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ERIC Number: EJ1014349
Record Type: Journal
Publication Date: 2013
Pages: 24
Abstractor: ERIC
Reference Count: 43
ISBN: N/A
ISSN: ISSN-0737-5328
The Pitfalls of Focusing on Instructional Strategies in Professional Development for Teachers of English Learners
Molle, Daniella
Teacher Education Quarterly, v40 n1 p101-124 Win 2013
For more than a decade, the professional development literature has shown that most teachers are not adequately prepared to teach English learners (ELs)--that holds true for both specialist and mainstream teachers (see, for example, August & Hakuta, 1997; Beykont, 2002). Research that focuses on professional development for teachers of ELs, however, is rare (Genesee, Lindholm-Leary, Saunders, & Christian, 2006). The need for such research has, however, never been more urgent. Federal mandates for disaggregated data by native language have helped show that the education that linguistically and culturally diverse students receive is far from equitable. Indeed, the 2007 National Assessment of Educational Progress revealed that fourth-grade ELs are more than twice as likely as non-ELs to score below basic in reading and mathematics (Lee, Grigg, & Donahue, 2007), a gap that widens in eighth grade. ELs also have higher dropout rates and more frequent placement in lower academic tracks than non-ELs (Genesee et al., 2006). These findings suggest that many schools are unable to fulfill their obligation to provide an equitable education for all their students, and their EL students in particular. In addition, the population of ELs is the fastest growing in the country and many regions of the United States are coming into contact with non-native English speaking immigrants for the first time. The present article responds to the urgent need for research on professional learning opportunities specifically designed for teachers of ELs. Existing educational research that offers in-depth discussion of the learning processes in which educators engage during such professional development is still rather limited (though see, for example, Gebhard, Demers, & Castillo-Rosenthal, 2008; Gonzalez, Moll, & Amanti, 2005; Musanti & Pence, 2010). In the analysis included here, the author applies a type of discourse analysis (microethnography) to examine the opportunities for learning that group interactional norms foster and foreclose. She uses excerpts of social interaction during a professional development initiative to illustrate how the deficit views of students perpetuated by dominant discourses (Popkewitz, 2007; Swartz, 2009) become reaffirmed when educators are not provided with opportunities to analyze whether and how their instructional practices take into account the specific characteristics that set apart ELs, heterogeneous as they are, from other students. (Contains 3 notes and 5 tables.)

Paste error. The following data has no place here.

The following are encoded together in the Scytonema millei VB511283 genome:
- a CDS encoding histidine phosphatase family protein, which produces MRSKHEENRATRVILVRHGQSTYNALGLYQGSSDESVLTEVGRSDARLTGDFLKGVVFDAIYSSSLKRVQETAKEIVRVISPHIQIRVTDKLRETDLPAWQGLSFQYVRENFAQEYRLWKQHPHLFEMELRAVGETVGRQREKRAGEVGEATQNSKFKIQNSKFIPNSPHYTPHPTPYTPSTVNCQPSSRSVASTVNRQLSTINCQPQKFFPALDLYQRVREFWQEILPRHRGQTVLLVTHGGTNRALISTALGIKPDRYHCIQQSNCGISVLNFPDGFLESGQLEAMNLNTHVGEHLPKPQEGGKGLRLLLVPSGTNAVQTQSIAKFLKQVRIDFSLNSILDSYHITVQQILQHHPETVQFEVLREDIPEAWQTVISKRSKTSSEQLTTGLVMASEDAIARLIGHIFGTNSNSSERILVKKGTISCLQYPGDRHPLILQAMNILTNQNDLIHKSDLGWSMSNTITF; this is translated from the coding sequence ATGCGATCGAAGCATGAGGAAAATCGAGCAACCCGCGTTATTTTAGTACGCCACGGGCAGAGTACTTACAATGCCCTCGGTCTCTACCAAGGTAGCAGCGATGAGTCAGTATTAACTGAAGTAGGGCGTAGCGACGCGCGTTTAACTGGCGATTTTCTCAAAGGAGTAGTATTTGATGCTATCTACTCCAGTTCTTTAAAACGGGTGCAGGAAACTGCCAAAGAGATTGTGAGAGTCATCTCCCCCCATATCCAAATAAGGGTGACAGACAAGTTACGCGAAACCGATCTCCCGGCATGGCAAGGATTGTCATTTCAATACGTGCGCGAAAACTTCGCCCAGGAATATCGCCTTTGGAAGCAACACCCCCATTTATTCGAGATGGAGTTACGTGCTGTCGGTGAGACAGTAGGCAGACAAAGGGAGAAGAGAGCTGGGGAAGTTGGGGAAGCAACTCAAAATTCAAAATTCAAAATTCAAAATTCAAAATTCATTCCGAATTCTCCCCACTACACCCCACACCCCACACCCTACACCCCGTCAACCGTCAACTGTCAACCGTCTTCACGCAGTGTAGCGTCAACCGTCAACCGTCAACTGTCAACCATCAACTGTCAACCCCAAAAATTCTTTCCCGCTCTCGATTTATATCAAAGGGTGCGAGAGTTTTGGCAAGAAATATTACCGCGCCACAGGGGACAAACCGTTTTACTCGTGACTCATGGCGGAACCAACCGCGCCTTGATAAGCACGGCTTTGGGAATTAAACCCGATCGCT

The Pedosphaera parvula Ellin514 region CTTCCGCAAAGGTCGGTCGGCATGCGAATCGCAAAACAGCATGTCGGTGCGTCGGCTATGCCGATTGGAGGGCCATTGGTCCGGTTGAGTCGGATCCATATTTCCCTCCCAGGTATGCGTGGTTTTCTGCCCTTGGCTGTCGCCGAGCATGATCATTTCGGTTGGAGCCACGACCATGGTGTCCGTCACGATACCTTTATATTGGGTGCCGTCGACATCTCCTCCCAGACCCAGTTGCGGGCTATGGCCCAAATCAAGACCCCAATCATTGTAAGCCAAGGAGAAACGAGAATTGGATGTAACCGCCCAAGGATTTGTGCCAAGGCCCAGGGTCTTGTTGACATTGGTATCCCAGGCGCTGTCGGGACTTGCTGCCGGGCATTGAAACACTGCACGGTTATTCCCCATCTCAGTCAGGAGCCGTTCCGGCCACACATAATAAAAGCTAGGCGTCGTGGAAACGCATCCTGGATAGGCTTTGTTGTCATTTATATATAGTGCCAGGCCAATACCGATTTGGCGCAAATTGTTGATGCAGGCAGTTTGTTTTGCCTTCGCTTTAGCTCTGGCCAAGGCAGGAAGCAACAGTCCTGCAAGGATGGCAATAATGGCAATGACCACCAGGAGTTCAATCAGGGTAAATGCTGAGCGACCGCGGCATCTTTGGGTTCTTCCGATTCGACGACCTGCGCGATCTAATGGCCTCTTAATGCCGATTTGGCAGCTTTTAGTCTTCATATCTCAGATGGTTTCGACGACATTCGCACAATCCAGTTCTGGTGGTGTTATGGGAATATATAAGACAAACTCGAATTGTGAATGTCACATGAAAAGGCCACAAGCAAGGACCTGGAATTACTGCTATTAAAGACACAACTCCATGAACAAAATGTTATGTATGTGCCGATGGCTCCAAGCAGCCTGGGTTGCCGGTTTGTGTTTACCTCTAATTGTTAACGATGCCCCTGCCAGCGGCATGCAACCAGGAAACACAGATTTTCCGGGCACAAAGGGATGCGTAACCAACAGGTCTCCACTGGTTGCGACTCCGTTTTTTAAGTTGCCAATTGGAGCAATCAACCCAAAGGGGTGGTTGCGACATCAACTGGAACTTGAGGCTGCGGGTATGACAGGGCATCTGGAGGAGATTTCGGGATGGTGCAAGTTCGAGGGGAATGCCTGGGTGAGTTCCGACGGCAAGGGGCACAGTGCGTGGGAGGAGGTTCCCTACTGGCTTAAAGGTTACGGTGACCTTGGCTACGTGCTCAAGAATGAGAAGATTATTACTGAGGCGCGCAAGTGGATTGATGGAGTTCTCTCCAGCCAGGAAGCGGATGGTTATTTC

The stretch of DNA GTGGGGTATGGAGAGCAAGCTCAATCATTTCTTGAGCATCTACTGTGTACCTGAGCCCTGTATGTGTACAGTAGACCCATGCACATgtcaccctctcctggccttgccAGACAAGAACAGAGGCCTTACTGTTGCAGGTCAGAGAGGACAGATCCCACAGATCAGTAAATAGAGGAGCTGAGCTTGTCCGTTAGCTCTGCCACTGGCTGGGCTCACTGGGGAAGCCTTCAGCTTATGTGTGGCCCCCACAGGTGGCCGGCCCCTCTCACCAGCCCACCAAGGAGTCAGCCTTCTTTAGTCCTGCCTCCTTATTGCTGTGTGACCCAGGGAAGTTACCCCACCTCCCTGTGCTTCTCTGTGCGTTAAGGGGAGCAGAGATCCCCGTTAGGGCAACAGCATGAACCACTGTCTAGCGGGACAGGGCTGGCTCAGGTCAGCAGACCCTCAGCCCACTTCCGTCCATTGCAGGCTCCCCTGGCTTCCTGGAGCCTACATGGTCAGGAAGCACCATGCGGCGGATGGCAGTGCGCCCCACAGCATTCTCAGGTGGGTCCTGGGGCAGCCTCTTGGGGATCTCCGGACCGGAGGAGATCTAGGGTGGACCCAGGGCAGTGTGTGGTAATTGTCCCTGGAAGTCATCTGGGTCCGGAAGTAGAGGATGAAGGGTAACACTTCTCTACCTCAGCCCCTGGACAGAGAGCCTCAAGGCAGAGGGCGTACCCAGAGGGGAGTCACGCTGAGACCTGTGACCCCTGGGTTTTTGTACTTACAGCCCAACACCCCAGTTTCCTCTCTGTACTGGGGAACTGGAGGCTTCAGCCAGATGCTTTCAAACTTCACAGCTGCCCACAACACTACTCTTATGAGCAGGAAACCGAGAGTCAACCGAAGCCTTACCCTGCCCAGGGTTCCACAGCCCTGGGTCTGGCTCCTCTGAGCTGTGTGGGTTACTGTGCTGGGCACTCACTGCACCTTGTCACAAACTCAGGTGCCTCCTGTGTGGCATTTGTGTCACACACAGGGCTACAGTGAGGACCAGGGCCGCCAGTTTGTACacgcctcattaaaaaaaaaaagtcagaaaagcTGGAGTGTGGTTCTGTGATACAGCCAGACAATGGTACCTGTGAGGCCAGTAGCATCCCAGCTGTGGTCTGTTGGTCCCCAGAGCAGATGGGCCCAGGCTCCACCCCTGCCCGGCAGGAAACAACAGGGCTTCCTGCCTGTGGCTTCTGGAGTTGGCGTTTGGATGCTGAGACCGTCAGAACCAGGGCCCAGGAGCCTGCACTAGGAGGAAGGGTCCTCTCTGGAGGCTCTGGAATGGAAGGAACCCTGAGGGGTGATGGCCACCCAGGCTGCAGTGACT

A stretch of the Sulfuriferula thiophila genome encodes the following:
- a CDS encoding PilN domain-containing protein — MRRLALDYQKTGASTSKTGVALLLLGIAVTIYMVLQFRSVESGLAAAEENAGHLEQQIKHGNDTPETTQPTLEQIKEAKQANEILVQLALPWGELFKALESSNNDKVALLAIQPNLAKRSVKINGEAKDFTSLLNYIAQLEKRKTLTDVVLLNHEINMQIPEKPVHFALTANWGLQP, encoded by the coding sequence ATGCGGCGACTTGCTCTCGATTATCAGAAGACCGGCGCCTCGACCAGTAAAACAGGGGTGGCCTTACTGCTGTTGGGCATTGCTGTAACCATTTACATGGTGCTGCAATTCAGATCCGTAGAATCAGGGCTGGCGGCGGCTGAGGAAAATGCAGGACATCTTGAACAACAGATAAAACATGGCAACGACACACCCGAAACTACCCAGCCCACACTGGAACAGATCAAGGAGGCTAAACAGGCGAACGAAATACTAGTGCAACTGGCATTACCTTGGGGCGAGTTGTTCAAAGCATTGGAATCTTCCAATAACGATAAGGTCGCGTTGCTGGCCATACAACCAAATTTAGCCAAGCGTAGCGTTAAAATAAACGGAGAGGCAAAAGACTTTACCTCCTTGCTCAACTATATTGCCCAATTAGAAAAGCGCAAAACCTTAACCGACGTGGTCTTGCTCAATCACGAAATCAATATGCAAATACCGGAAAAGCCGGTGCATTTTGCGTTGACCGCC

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Publication Type: Journal Articles; Reports - Research
Education Level: High Schools; Secondary Education
Audience: N/A
Language: English
Sponsor: N/A
Authoring Institution: N/A